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Marriage Bigot Branding Embraces Androgyny

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Because of the nature of my work I pay a lot of attention to branding, and while walking the exhibit floor at CPAC my eye was caught by a branding choice so odd that I have to comment on it.

In way of background, here is the traditional male symbol:

Here is the traditional female symbol:

Here is the usual symbol for traditional heterosexual marriage:

Here is the symbol for a male homosexual marriage:

Here is the symbol for a lesbian marriage:

This symbol would logically represent someone who is transgendered:

All makes sense so far, right? The conventions of this system are consistent and easy to understand.

Here is the symbol I encountered at CPAC on the booth of the National Organization for Marriage, a group which opposes any kind of same-sex marriage:

Based on the graphic conventions shown in the first examples, looking at the symbol being used by the National Organization for Marriage, I can only assume that they are advocating some sort of marriage between androgynous beings completely lacking in sexual identity – perhaps very regularly shaped amoebae or some other single celled organism, or perhaps they are proposing marriage without sex or gender roles, though that seems just as unlikely.

I assume they were trying to send some sort of message with their choice of symbols – maybe wedding rings or abstinence or something – but the only read I get off of it is marriage between beings whose genital areas are as smooth and featureless as circles – perhaps Barbie and Ken. It certainly suggests a driving fear of sexuality.

In addition, the decision to change the colors from the traditional pink and blue to red and blue has political connotations. They may have meant to show their patriotism, but to me it suggests a sexless marriage between Republican and Democrat androids – perhaps James Carville and Mary Matalin.

If they weren’t trying to promote androgyny, my best guess as to their reasoning is that they looked at the male symbol and its abstract resemblance to a penis and decided it was obscene – perhaps because their repressed and puritanical staff found it arousing. Or maybe they were offended by the resemblance of the female symbol to the traditional bishop’s orb and didn’t want to offend their evangelical members by alluding to the Whore of Babylon.

I can only imagine the dithering and mentally wearisome process which went into making this vital branding decision. As is often the case with the very worst decisions, I bet that an awful lot of effort went into it. As far as I’m concerned it was well worth it, because it reveals much more about their mindset than they ever intended, and whenever CPAC was getting me down I could stop by their booth for a cheery snicker.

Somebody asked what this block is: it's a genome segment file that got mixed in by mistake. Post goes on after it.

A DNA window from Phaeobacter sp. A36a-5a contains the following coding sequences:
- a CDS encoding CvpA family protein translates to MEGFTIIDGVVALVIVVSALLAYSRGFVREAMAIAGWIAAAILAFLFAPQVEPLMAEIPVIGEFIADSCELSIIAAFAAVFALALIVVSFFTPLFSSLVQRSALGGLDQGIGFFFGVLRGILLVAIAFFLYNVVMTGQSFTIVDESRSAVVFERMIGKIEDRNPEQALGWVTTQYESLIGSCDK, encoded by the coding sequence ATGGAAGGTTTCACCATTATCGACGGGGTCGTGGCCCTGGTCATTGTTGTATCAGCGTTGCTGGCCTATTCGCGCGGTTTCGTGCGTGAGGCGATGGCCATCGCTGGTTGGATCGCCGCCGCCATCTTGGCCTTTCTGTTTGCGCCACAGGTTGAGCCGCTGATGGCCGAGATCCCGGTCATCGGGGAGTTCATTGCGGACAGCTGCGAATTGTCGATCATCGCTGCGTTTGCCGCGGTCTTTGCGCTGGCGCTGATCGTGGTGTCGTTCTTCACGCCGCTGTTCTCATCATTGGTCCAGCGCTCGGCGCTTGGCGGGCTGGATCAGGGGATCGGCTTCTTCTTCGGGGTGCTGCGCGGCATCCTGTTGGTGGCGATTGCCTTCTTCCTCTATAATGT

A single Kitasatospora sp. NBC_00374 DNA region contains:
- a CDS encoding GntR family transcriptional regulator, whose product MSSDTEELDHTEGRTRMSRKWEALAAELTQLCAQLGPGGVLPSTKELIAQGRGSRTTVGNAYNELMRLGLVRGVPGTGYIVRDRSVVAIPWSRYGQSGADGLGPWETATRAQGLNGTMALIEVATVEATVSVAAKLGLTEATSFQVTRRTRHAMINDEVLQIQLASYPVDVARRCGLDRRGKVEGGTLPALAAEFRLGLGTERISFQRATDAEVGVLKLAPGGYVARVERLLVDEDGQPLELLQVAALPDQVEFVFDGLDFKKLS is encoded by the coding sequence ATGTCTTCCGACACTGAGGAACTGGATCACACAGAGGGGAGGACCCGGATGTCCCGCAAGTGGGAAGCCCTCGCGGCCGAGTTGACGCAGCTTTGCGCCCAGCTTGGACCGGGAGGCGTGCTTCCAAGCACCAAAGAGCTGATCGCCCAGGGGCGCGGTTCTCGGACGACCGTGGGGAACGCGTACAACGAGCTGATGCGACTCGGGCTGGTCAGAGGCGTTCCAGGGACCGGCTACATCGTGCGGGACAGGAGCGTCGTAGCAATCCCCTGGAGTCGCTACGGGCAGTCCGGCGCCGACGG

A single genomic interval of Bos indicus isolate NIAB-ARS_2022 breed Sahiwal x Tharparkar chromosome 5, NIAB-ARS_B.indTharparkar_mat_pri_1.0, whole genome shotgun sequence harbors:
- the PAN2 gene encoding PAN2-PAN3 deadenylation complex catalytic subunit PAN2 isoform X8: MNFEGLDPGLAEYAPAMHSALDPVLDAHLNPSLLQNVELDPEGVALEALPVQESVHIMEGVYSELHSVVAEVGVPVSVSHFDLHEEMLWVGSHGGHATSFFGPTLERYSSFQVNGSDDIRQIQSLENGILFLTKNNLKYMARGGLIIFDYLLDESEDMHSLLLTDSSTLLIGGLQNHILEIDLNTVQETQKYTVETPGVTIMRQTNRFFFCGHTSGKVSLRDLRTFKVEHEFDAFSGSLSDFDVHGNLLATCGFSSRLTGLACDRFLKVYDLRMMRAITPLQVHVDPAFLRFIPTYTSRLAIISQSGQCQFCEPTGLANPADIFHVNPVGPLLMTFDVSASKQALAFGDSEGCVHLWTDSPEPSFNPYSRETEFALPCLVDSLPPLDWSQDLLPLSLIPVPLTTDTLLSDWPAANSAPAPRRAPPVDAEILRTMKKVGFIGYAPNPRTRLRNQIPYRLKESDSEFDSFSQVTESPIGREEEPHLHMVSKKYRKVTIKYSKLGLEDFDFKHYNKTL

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About Dave Nalle

Dave Nalle is Executive Director of the Texas Liberty Foundation, Chairman of the Center for Foreign and Defense Policy, South Central Regional Director for the Republican Liberty Caucus and an advisory board member at the Coalition to Reduce Spending. He was Texas State Director for the Gary Johnson Presidential campaign, an adviser to the Ted Cruz senatorial campaign, Communications Director for the Travis County Republican Party and National Chairman of the Republican Liberty Caucus. He has also consulted on many political campaigns, specializing in messaging. Before focusing on political activism, he owned or was a partner in several businesses in the publishing industry and taught college-level history for 20 years.
  • Glenn Contrarian

    Dave –

    Interesting article. In my own opinion I believe you thought about the branding issue a bit too deeply…but then I have to remind myself that you are the professional when it comes to these matters – you do it for a living. So instead of dismissing the finer points of your argument, I’ll shut up and listen since you know what you’re talking about and I don’t. And thanks for the short seminar in some of what goes into developing a professional logo.

  • lala

    Project much?

  • lala

    Perhaps your concept of an appropriate “symbol” for marriage being based only on sex is the problem. The intertwining of a male and female “symbol” usually represents the sex act, and you can combine your symbols however way you wish. I think it the symbols are a weird remnant of the Astrological sign-loving 70’s more than anything else. The double rings are symbolic of other things–eternity, etc. Not genitalia.

  • Zingzing

    Glenn, I think you missed a bit of the humor here, or at least didn’t acknowledge it.

    And Dave, as far as colored rings go in branding, I think you missed an opportunity to compare it with the Olympics’ similar motif of interlocking rings, designed to suggest inclusiveness, as opposed to this organization, which promotes the exclusivity of the word and “institution” of marriage as somehow belonging to heterosexuality.

    Lala, have you seen Dave? Not very androgynous… I shudder at the thought. I’m sure dave would as well.

  • Dave Nalle

    Zing, you have a point, but I was reluctant to take that line of analysis too far.

    Also, if I were to criticize it in a more professional way my objection would be to the ambiguity of the symbolism. Putting aside anything sexual, it’s just too generic to communicate anything powerful. Doesn’t stand out enough to provide an effective hook.

    Plus there’s the Audi logo and the Chanel logo which could be dragged into it as well.


  • Glenn Contrarian

    Y’know, there’s a joke somewhere here just waiting to be told about all the logos described and the obvious connection to “circular logic”.

    But then that would only take us back to where we started….